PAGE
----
In the construction shown in Fig. 6, the eccentricity ofmounting of the wheel I0 is carried out in an enlarged axle collar 66 upon which a large wheelhub 6| is mounted with proper antifriction bearings 62. The axle hub is rigidly secured to a crank support 63 by means of a bolt 68. The crank 63 is formed integrally with a sprocket collar 64 which is integral with sprocket 55 upon which the spring chain 21 operates in much the same manner that the spring chain 21 heretofore described operates in the structure shown in Figs. l and'Z.

In this construction a single. axle pin 66y extends between the fork members II and I 2, andthe driven member in this construction may comprise merely a flange 61 forming part of the wheel hub 6|, the flange 61 forming the point ofv attachment for the pinsA upon which the driving links are mounted.

Gear and shaft drives In Figs. 4 and '7, I have shown an axle mount-Y ing spring suspension and driving connections for a wheel forming part of a vehicle having aframe 16. a shaft and gearing and in Fig. 'l'v the drive to the wheel is through a shaft.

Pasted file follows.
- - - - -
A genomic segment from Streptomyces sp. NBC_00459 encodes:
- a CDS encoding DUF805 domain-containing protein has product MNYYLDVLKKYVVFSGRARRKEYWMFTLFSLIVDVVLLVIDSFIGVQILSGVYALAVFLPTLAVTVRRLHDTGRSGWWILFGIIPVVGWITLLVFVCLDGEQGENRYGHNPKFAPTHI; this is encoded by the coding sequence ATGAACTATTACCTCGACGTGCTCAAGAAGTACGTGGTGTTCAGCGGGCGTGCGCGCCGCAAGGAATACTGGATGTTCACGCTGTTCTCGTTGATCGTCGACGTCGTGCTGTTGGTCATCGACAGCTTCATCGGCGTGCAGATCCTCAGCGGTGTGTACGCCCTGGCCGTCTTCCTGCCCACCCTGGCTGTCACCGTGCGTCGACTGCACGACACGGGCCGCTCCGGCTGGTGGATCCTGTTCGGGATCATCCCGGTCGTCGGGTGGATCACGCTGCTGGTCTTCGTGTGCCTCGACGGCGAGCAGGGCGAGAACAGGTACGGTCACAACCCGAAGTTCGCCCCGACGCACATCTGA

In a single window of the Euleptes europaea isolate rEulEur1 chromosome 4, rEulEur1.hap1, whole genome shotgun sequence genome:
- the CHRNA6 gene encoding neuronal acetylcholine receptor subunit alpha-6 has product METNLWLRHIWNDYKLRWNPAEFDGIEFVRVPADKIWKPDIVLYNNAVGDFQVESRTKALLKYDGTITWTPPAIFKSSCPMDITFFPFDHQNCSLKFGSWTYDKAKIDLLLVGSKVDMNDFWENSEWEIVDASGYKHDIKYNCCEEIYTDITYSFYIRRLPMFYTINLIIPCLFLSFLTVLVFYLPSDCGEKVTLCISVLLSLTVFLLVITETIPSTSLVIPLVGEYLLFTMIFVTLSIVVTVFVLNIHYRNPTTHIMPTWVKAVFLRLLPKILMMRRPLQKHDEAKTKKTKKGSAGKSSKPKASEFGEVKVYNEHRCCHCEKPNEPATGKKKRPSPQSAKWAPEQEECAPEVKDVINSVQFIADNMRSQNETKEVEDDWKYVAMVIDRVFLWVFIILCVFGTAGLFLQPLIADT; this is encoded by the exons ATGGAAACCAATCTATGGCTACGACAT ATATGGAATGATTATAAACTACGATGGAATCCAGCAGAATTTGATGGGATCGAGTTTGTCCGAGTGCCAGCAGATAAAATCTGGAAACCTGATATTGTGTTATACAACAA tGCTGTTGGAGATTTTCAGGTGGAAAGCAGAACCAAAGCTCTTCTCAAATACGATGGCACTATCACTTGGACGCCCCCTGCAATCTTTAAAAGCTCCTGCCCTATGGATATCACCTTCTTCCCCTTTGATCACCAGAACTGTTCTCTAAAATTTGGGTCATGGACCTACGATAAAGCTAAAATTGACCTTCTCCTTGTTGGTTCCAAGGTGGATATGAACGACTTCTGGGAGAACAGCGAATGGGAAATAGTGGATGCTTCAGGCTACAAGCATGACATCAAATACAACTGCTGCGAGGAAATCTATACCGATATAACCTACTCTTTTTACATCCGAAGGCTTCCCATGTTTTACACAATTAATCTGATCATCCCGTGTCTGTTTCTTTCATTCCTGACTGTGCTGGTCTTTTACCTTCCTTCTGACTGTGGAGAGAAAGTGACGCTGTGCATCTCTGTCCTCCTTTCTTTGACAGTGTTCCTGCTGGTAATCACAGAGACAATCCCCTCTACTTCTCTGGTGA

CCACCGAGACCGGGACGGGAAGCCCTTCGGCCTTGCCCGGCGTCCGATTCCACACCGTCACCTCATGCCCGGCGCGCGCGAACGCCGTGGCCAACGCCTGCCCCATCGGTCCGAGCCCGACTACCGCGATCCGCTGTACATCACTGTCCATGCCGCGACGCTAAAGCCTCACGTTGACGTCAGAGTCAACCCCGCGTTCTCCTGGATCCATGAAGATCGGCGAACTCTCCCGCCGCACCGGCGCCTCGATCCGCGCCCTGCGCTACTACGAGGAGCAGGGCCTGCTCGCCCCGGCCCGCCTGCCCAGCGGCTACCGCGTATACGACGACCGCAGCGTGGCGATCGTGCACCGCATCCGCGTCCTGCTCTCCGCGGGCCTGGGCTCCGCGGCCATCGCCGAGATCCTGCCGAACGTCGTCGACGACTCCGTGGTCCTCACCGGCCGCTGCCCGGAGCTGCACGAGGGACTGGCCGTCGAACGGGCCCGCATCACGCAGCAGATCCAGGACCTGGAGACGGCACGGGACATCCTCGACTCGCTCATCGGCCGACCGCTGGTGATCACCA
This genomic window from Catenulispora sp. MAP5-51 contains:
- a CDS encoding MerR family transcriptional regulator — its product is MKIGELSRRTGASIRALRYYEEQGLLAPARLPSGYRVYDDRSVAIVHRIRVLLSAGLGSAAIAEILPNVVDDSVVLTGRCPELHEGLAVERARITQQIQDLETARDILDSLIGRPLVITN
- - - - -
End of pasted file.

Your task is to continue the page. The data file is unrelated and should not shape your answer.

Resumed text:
In Fig. 4, the wheel II) is mounted uponan axle 1I formed as a part of acrank. construction including a radial element 12 and a main shaft 13. The main shaft is provided with chain sprocket 3|, springv chain 2.1, and the type ofv spring construction heretofore described.

The driving connections include a driven plate 4I) and a driving disc 44 as heretofore described,

with their connecting articulated, links 46, but the power to the drivingV disc 4.4fis received from a shaft 14, and a pinion 1 5` thereon, meshed with a gear 16 mountedV for, rotation with the hub 11 upon which the driving disc 44:,is mounted, thus carrying the power connections through to the wheel as willbe readily understood from the previous description. v